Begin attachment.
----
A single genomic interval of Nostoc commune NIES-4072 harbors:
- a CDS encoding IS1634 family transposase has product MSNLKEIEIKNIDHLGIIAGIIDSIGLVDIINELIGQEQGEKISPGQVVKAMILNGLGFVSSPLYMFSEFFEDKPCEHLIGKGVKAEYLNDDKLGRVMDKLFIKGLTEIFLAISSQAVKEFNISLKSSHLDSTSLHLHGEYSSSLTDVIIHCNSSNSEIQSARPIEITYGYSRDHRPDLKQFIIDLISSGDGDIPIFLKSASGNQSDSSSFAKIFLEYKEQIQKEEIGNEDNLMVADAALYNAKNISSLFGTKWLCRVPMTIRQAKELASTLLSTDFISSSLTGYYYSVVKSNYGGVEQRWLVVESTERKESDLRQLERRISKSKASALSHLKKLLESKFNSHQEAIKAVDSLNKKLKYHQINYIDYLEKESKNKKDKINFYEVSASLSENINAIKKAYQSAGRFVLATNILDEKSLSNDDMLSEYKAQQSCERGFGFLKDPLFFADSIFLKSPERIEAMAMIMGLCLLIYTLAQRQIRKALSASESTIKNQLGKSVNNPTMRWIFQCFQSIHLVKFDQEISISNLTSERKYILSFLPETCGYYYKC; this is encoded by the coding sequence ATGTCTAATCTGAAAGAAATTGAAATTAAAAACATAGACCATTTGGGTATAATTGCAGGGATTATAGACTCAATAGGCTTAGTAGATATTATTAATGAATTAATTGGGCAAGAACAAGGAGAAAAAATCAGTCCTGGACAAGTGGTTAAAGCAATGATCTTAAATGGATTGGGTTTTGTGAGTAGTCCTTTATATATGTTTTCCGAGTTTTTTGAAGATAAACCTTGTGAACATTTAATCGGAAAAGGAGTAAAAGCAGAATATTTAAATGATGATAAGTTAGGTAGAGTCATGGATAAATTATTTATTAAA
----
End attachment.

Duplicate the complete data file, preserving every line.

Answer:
A single genomic interval of Nostoc commune NIES-4072 harbors:
- a CDS encoding IS1634 family transposase has product MSNLKEIEIKNIDHLGIIAGIIDSIGLVDIINELIGQEQGEKISPGQVVKAMILNGLGFVSSPLYMFSEFFEDKPCEHLIGKGVKAEYLNDDKLGRVMDKLFIKGLTEIFLAISSQAVKEFNISLKSSHLDSTSLHLHGEYSSSLTDVIIHCNSSNSEIQSARPIEITYGYSRDHRPDLKQFIIDLISSGDGDIPIFLKSASGNQSDSSSFAKIFLEYKEQIQKEEIGNEDNLMVADAALYNAKNISSLFGTKWLCRVPMTIRQAKELASTLLSTDFISSSLTGYYYSVVKSNYGGVEQRWLVVESTERKESDLRQLERRISKSKASALSHLKKLLESKFNSHQEAIKAVDSLNKKLKYHQINYIDYLEKESKNKKDKINFYEVSASLSENINAIKKAYQSAGRFVLATNILDEKSLSNDDMLSEYKAQQSCERGFGFLKDPLFFADSIFLKSPERIEAMAMIMGLCLLIYTLAQRQIRKALSASESTIKNQLGKSVNNPTMRWIFQCFQSIHLVKFDQEISISNLTSERKYILSFLPETCGYYYKC; this is encoded by the coding sequence ATGTCTAATCTGAAAGAAATTGAAATTAAAAACATAGACCATTTGGGTATAATTGCAGGGATTATAGACTCAATAGGCTTAGTAGATATTATTAATGAATTAATTGGGCAAGAACAAGGAGAAAAAATCAGTCCTGGACAAGTGGTTAAAGCAATGATCTTAAATGGATTGGGTTTTGTGAGTAGTCCTTTATATATGTTTTCCGAGTTTTTTGAAGATAAACCTTGTGAACATTTAATCGGAAAAGGAGTAAAAGCAGAATATTTAAATGATGATAAGTTAGGTAGAGTCATGGATAAATTATTTATTAAA